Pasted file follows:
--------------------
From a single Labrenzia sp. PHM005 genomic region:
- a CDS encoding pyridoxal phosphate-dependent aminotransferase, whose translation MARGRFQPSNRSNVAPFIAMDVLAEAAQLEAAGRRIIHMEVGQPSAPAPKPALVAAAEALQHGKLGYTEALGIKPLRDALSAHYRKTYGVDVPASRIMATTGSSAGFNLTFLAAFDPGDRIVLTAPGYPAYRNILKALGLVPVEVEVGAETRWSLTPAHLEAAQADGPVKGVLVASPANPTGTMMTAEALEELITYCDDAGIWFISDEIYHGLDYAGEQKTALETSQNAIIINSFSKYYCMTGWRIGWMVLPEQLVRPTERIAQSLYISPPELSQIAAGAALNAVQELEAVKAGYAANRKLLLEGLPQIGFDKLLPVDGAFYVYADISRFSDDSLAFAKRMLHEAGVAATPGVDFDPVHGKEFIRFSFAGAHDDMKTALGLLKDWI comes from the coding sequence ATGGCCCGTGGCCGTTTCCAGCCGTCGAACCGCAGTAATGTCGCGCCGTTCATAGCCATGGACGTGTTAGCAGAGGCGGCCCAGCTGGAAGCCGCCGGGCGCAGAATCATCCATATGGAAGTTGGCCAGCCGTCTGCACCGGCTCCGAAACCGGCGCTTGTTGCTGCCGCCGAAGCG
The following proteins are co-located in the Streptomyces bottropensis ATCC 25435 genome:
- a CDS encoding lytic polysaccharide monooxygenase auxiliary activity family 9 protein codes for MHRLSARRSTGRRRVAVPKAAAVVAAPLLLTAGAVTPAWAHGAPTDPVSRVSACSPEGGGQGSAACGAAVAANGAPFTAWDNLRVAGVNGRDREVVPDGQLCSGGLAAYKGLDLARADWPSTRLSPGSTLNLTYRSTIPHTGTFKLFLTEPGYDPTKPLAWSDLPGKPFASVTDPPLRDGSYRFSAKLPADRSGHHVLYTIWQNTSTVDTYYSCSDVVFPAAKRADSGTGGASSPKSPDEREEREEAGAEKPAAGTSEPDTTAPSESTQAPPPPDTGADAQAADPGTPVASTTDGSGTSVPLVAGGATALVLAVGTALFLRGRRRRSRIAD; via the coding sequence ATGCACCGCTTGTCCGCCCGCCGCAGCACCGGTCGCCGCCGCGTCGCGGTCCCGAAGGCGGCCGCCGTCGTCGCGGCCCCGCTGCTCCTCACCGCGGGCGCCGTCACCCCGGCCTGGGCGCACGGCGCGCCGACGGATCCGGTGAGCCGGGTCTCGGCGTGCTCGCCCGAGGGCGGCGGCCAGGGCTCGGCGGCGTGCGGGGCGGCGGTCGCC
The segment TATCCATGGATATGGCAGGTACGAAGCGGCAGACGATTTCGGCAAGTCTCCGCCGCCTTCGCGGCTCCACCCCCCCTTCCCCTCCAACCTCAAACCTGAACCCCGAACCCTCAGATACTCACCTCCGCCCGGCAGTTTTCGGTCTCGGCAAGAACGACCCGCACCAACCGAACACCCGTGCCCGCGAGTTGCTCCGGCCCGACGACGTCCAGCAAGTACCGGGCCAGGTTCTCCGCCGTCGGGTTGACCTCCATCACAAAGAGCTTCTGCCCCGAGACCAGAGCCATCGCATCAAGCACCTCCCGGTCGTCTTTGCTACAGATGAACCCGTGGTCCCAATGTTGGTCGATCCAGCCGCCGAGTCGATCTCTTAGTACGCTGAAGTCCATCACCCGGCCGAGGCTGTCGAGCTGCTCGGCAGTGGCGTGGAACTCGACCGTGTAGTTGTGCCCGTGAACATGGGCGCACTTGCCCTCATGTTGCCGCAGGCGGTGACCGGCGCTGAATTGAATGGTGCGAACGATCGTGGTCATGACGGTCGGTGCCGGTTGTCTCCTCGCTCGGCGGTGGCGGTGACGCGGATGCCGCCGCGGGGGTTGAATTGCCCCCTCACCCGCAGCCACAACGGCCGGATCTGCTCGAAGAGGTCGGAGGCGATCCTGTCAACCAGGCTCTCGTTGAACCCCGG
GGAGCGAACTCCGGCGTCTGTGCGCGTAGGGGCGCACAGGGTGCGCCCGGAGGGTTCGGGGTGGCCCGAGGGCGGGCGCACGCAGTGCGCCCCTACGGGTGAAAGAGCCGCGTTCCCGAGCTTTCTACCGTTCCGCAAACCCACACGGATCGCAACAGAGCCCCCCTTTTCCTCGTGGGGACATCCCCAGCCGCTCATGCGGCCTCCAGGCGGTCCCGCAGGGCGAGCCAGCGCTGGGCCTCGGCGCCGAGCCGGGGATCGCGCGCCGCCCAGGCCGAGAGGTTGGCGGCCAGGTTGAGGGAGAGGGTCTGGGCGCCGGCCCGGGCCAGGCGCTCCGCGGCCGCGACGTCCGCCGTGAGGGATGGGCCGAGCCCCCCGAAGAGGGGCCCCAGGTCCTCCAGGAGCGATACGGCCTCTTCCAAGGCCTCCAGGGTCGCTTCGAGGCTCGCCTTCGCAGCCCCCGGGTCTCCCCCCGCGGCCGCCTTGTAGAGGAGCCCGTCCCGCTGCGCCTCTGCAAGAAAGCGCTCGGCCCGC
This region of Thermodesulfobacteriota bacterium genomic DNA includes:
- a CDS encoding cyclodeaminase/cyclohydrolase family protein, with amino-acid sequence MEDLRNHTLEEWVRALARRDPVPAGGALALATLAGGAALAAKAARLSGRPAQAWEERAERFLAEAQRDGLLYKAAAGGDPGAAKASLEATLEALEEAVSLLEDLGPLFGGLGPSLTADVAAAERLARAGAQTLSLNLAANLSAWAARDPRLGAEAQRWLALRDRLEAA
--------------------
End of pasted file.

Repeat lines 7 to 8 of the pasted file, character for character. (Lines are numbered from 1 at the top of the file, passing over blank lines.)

This region of Thermodesulfobacteriota bacterium genomic DNA includes:
- a CDS encoding cyclodeaminase/cyclohydrolase family protein, with amino-acid sequence MEDLRNHTLEEWVRALARRDPVPAGGALALATLAGGAALAAKAARLSGRPAQAWEERAERFLAEAQRDGLLYKAAAGGDPGAAKASLEATLEALEEAVSLLEDLGPLFGGLGPSLTADVAAAERLARAGAQTLSLNLAANLSAWAARDPRLGAEAQRWLALRDRLEAA